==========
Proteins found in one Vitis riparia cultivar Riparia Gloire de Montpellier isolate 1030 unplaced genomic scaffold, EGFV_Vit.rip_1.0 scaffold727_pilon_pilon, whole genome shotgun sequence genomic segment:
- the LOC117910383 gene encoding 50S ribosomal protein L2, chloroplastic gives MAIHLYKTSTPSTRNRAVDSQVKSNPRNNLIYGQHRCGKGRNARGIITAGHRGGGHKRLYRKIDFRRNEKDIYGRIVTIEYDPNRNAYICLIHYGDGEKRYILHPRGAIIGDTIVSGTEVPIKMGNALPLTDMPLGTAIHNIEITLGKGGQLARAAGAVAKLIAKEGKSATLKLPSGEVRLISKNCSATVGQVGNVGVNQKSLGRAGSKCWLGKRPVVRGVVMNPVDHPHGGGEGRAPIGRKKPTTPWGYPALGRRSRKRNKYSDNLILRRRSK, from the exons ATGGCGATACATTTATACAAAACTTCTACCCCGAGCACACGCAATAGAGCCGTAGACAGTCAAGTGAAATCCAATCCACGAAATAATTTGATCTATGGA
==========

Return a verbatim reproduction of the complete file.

Proteins found in one Vitis riparia cultivar Riparia Gloire de Montpellier isolate 1030 unplaced genomic scaffold, EGFV_Vit.rip_1.0 scaffold727_pilon_pilon, whole genome shotgun sequence genomic segment:
- the LOC117910383 gene encoding 50S ribosomal protein L2, chloroplastic gives MAIHLYKTSTPSTRNRAVDSQVKSNPRNNLIYGQHRCGKGRNARGIITAGHRGGGHKRLYRKIDFRRNEKDIYGRIVTIEYDPNRNAYICLIHYGDGEKRYILHPRGAIIGDTIVSGTEVPIKMGNALPLTDMPLGTAIHNIEITLGKGGQLARAAGAVAKLIAKEGKSATLKLPSGEVRLISKNCSATVGQVGNVGVNQKSLGRAGSKCWLGKRPVVRGVVMNPVDHPHGGGEGRAPIGRKKPTTPWGYPALGRRSRKRNKYSDNLILRRRSK, from the exons ATGGCGATACATTTATACAAAACTTCTACCCCGAGCACACGCAATAGAGCCGTAGACAGTCAAGTGAAATCCAATCCACGAAATAATTTGATCTATGGA